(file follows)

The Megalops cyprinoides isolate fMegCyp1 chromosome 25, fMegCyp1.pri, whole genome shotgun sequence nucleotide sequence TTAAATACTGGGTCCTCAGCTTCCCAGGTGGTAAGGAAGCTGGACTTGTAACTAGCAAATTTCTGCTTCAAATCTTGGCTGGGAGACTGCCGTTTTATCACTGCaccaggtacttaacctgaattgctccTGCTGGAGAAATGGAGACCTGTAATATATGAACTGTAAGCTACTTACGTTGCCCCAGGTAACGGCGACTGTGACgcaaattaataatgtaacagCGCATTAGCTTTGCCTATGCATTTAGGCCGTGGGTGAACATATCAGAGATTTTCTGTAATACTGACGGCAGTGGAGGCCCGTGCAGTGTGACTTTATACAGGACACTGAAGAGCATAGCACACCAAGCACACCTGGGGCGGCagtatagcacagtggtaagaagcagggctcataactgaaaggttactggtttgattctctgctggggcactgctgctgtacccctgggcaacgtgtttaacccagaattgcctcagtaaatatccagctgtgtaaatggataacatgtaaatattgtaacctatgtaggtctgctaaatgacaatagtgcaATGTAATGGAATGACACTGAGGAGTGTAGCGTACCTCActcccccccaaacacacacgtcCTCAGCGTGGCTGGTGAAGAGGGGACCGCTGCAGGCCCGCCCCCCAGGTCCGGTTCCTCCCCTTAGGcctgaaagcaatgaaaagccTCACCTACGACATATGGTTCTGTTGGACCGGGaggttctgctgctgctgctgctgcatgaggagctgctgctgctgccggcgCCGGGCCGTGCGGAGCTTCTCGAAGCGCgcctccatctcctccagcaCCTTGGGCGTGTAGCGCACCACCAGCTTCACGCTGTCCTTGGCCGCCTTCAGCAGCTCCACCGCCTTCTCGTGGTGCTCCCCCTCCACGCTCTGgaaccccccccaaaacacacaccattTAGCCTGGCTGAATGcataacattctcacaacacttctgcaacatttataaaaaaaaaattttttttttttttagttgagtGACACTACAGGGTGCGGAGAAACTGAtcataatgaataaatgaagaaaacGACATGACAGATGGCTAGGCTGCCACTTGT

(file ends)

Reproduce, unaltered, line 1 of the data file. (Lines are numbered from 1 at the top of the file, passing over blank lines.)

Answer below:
The Megalops cyprinoides isolate fMegCyp1 chromosome 25, fMegCyp1.pri, whole genome shotgun sequence nucleotide sequence TTAAATACTGGGTCCTCAGCTTCCCAGGTGGTAAGGAAGCTGGACTTGTAACTAGCAAATTTCTGCTTCAAATCTTGGCTGGGAGACTGCCGTTTTATCACTGCaccaggtacttaacctgaattgctccTGCTGGAGAAATGGAGACCTGTAATATATGAACTGTAAGCTACTTACGTTGCCCCAGGTAACGGCGACTGTGACgcaaattaataatgtaacagCGCATTAGCTTTGCCTATGCATTTAGGCCGTGGGTGAACATATCAGAGATTTTCTGTAATACTGACGGCAGTGGAGGCCCGTGCAGTGTGACTTTATACAGGACACTGAAGAGCATAGCACACCAAGCACACCTGGGGCGGCagtatagcacagtggtaagaagcagggctcataactgaaaggttactggtttgattctctgctggggcactgctgctgtacccctgggcaacgtgtttaacccagaattgcctcagtaaatatccagctgtgtaaatggataacatgtaaatattgtaacctatgtaggtctgctaaatgacaatagtgcaATGTAATGGAATGACACTGAGGAGTGTAGCGTACCTCActcccccccaaacacacacgtcCTCAGCGTGGCTGGTGAAGAGGGGACCGCTGCAGGCCCGCCCCCCAGGTCCGGTTCCTCCCCTTAGGcctgaaagcaatgaaaagccTCACCTACGACATATGGTTCTGTTGGACCGGGaggttctgctgctgctgctgctgcatgaggagctgctgctgctgccggcgCCGGGCCGTGCGGAGCTTCTCGAAGCGCgcctccatctcctccagcaCCTTGGGCGTGTAGCGCACCACCAGCTTCACGCTGTCCTTGGCCGCCTTCAGCAGCTCCACCGCCTTCTCGTGGTGCTCCCCCTCCACGCTCTGgaaccccccccaaaacacacaccattTAGCCTGGCTGAATGcataacattctcacaacacttctgcaacatttataaaaaaaaaattttttttttttttagttgagtGACACTACAGGGTGCGGAGAAACTGAtcataatgaataaatgaagaaaacGACATGACAGATGGCTAGGCTGCCACTTGT